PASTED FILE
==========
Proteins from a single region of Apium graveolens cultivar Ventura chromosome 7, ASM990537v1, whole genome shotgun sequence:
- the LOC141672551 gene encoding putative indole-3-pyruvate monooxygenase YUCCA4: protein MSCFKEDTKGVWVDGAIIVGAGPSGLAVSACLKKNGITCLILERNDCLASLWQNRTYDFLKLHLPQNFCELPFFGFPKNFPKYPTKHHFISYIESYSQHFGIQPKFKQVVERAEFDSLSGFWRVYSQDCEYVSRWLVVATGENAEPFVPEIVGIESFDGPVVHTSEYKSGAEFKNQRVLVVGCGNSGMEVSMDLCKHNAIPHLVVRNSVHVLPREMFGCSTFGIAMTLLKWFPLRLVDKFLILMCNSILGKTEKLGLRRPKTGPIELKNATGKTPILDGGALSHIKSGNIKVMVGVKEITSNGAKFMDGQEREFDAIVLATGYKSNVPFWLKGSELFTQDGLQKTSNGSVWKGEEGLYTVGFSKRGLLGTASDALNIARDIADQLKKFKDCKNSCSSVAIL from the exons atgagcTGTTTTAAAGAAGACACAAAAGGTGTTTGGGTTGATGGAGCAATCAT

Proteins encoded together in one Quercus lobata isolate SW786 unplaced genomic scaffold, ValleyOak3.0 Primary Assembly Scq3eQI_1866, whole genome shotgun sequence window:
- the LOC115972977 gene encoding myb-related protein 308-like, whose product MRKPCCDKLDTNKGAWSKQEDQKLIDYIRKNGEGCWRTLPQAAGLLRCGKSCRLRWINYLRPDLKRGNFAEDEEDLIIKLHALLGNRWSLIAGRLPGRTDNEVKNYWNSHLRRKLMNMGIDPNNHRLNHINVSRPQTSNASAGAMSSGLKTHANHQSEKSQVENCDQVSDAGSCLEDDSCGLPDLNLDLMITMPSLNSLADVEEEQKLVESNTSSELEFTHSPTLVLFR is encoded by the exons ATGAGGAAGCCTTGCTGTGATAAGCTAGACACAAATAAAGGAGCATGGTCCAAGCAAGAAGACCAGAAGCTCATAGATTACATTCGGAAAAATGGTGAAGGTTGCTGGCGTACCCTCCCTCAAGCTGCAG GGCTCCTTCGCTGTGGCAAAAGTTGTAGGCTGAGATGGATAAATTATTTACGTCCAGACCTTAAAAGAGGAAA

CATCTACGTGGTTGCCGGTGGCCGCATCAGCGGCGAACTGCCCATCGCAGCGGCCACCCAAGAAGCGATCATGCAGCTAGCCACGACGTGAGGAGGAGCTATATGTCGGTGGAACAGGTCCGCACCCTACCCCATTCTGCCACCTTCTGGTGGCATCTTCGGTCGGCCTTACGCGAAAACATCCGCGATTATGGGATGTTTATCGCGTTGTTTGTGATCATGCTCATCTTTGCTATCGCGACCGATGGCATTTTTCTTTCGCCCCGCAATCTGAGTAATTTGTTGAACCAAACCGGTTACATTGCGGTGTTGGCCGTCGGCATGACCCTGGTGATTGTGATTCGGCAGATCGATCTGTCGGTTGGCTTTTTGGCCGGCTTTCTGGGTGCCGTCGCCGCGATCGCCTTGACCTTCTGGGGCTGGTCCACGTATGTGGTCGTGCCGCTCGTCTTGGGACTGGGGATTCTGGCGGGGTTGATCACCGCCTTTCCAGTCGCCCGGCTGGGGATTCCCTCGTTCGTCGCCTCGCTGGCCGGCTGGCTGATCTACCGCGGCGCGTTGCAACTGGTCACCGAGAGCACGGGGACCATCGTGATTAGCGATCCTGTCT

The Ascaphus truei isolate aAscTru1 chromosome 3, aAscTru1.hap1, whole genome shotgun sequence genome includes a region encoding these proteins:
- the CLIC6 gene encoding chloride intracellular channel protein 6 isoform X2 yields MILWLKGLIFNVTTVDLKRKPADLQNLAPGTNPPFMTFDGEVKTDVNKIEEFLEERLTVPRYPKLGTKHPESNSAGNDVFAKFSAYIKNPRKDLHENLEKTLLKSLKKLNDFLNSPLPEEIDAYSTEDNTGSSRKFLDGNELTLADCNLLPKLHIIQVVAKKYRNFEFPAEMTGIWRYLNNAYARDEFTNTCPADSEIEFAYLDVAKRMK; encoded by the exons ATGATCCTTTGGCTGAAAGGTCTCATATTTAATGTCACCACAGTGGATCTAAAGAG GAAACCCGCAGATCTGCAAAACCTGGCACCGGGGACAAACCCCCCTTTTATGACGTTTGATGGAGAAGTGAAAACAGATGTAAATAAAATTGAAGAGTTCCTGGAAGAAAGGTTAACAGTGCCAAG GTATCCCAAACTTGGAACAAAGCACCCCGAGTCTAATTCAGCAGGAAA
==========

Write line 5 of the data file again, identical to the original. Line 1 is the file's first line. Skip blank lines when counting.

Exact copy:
CATCTACGTGGTTGCCGGTGGCCGCATCAGCGGCGAACTGCCCATCGCAGCGGCCACCCAAGAAGCGATCATGCAGCTAGCCACGACGTGAGGAGGAGCTATATGTCGGTGGAACAGGTCCGCACCCTACCCCATTCTGCCACCTTCTGGTGGCATCTTCGGTCGGCCTTACGCGAAAACATCCGCGATTATGGGATGTTTATCGCGTTGTTTGTGATCATGCTCATCTTTGCTATCGCGACCGATGGCATTTTTCTTTCGCCCCGCAATCTGAGTAATTTGTTGAACCAAACCGGTTACATTGCGGTGTTGGCCGTCGGCATGACCCTGGTGATTGTGATTCGGCAGATCGATCTGTCGGTTGGCTTTTTGGCCGGCTTTCTGGGTGCCGTCGCCGCGATCGCCTTGACCTTCTGGGGCTGGTCCACGTATGTGGTCGTGCCGCTCGTCTTGGGACTGGGGATTCTGGCGGGGTTGATCACCGCCTTTCCAGTCGCCCGGCTGGGGATTCCCTCGTTCGTCGCCTCGCTGGCCGGCTGGCTGATCTACCGCGGCGCGTTGCAACTGGTCACCGAGAGCACGGGGACCATCGTGATTAGCGATCCTGTCT